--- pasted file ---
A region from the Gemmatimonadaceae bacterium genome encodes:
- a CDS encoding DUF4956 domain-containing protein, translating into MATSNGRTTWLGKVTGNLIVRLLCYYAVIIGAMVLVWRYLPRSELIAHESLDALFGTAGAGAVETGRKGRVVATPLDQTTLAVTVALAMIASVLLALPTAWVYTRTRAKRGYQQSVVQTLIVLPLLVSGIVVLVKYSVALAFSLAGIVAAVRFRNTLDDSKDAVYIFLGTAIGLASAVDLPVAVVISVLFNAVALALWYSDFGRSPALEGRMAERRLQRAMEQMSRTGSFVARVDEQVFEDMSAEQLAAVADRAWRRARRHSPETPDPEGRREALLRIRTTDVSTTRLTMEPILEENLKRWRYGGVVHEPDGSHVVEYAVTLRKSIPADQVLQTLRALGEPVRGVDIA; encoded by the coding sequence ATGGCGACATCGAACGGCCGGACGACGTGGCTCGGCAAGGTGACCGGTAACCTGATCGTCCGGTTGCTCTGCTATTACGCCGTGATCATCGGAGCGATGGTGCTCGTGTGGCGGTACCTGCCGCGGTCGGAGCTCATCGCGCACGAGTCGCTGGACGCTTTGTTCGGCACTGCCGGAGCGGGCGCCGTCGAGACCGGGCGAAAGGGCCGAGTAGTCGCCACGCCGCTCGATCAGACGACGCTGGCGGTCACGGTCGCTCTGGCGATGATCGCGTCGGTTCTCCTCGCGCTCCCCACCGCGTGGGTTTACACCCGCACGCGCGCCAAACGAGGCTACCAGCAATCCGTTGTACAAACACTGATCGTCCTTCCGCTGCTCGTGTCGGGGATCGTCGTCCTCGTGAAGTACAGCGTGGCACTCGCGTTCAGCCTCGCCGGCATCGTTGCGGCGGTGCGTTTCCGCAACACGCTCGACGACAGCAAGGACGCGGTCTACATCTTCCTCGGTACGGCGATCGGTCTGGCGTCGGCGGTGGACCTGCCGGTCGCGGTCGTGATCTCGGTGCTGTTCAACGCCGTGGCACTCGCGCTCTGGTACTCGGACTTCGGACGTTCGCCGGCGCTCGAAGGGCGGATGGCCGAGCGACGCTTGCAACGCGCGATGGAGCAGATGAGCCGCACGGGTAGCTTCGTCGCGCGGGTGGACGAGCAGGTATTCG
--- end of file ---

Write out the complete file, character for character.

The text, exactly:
A region from the Gemmatimonadaceae bacterium genome encodes:
- a CDS encoding DUF4956 domain-containing protein, translating into MATSNGRTTWLGKVTGNLIVRLLCYYAVIIGAMVLVWRYLPRSELIAHESLDALFGTAGAGAVETGRKGRVVATPLDQTTLAVTVALAMIASVLLALPTAWVYTRTRAKRGYQQSVVQTLIVLPLLVSGIVVLVKYSVALAFSLAGIVAAVRFRNTLDDSKDAVYIFLGTAIGLASAVDLPVAVVISVLFNAVALALWYSDFGRSPALEGRMAERRLQRAMEQMSRTGSFVARVDEQVFEDMSAEQLAAVADRAWRRARRHSPETPDPEGRREALLRIRTTDVSTTRLTMEPILEENLKRWRYGGVVHEPDGSHVVEYAVTLRKSIPADQVLQTLRALGEPVRGVDIA; encoded by the coding sequence ATGGCGACATCGAACGGCCGGACGACGTGGCTCGGCAAGGTGACCGGTAACCTGATCGTCCGGTTGCTCTGCTATTACGCCGTGATCATCGGAGCGATGGTGCTCGTGTGGCGGTACCTGCCGCGGTCGGAGCTCATCGCGCACGAGTCGCTGGACGCTTTGTTCGGCACTGCCGGAGCGGGCGCCGTCGAGACCGGGCGAAAGGGCCGAGTAGTCGCCACGCCGCTCGATCAGACGACGCTGGCGGTCACGGTCGCTCTGGCGATGATCGCGTCGGTTCTCCTCGCGCTCCCCACCGCGTGGGTTTACACCCGCACGCGCGCCAAACGAGGCTACCAGCAATCCGTTGTACAAACACTGATCGTCCTTCCGCTGCTCGTGTCGGGGATCGTCGTCCTCGTGAAGTACAGCGTGGCACTCGCGTTCAGCCTCGCCGGCATCGTTGCGGCGGTGCGTTTCCGCAACACGCTCGACGACAGCAAGGACGCGGTCTACATCTTCCTCGGTACGGCGATCGGTCTGGCGTCGGCGGTGGACCTGCCGGTCGCGGTCGTGATCTCGGTGCTGTTCAACGCCGTGGCACTCGCGCTCTGGTACTCGGACTTCGGACGTTCGCCGGCGCTCGAAGGGCGGATGGCCGAGCGACGCTTGCAACGCGCGATGGAGCAGATGAGCCGCACGGGTAGCTTCGTCGCGCGGGTGGACGAGCAGGTATTCG